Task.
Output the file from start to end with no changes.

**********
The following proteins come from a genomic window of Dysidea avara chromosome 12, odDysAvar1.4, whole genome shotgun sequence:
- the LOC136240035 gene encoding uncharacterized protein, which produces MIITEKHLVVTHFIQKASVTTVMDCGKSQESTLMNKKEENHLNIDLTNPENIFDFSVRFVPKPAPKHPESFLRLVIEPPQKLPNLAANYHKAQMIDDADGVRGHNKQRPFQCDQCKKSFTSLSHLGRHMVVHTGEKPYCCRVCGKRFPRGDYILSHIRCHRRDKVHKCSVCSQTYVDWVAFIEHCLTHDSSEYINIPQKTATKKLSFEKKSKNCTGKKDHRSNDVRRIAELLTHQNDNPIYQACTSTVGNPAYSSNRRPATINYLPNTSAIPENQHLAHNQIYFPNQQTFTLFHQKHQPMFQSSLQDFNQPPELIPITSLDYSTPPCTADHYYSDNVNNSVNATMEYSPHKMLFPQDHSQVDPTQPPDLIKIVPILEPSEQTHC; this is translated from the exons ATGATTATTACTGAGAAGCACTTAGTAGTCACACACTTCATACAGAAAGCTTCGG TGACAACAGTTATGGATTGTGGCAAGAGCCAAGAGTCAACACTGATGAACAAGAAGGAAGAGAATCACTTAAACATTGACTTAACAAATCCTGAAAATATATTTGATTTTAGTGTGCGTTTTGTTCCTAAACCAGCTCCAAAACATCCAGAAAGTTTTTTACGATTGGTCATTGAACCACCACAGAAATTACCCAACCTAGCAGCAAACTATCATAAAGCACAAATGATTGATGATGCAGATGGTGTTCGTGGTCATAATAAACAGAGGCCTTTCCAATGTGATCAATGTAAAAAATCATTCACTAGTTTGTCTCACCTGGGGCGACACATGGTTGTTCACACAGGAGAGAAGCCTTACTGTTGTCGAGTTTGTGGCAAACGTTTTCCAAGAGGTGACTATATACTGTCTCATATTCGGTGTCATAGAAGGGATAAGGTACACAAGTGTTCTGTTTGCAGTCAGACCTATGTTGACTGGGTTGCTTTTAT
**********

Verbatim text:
The following proteins come from a genomic window of Dysidea avara chromosome 12, odDysAvar1.4, whole genome shotgun sequence:
- the LOC136240035 gene encoding uncharacterized protein, which produces MIITEKHLVVTHFIQKASVTTVMDCGKSQESTLMNKKEENHLNIDLTNPENIFDFSVRFVPKPAPKHPESFLRLVIEPPQKLPNLAANYHKAQMIDDADGVRGHNKQRPFQCDQCKKSFTSLSHLGRHMVVHTGEKPYCCRVCGKRFPRGDYILSHIRCHRRDKVHKCSVCSQTYVDWVAFIEHCLTHDSSEYINIPQKTATKKLSFEKKSKNCTGKKDHRSNDVRRIAELLTHQNDNPIYQACTSTVGNPAYSSNRRPATINYLPNTSAIPENQHLAHNQIYFPNQQTFTLFHQKHQPMFQSSLQDFNQPPELIPITSLDYSTPPCTADHYYSDNVNNSVNATMEYSPHKMLFPQDHSQVDPTQPPDLIKIVPILEPSEQTHC; this is translated from the exons ATGATTATTACTGAGAAGCACTTAGTAGTCACACACTTCATACAGAAAGCTTCGG TGACAACAGTTATGGATTGTGGCAAGAGCCAAGAGTCAACACTGATGAACAAGAAGGAAGAGAATCACTTAAACATTGACTTAACAAATCCTGAAAATATATTTGATTTTAGTGTGCGTTTTGTTCCTAAACCAGCTCCAAAACATCCAGAAAGTTTTTTACGATTGGTCATTGAACCACCACAGAAATTACCCAACCTAGCAGCAAACTATCATAAAGCACAAATGATTGATGATGCAGATGGTGTTCGTGGTCATAATAAACAGAGGCCTTTCCAATGTGATCAATGTAAAAAATCATTCACTAGTTTGTCTCACCTGGGGCGACACATGGTTGTTCACACAGGAGAGAAGCCTTACTGTTGTCGAGTTTGTGGCAAACGTTTTCCAAGAGGTGACTATATACTGTCTCATATTCGGTGTCATAGAAGGGATAAGGTACACAAGTGTTCTGTTTGCAGTCAGACCTATGTTGACTGGGTTGCTTTTAT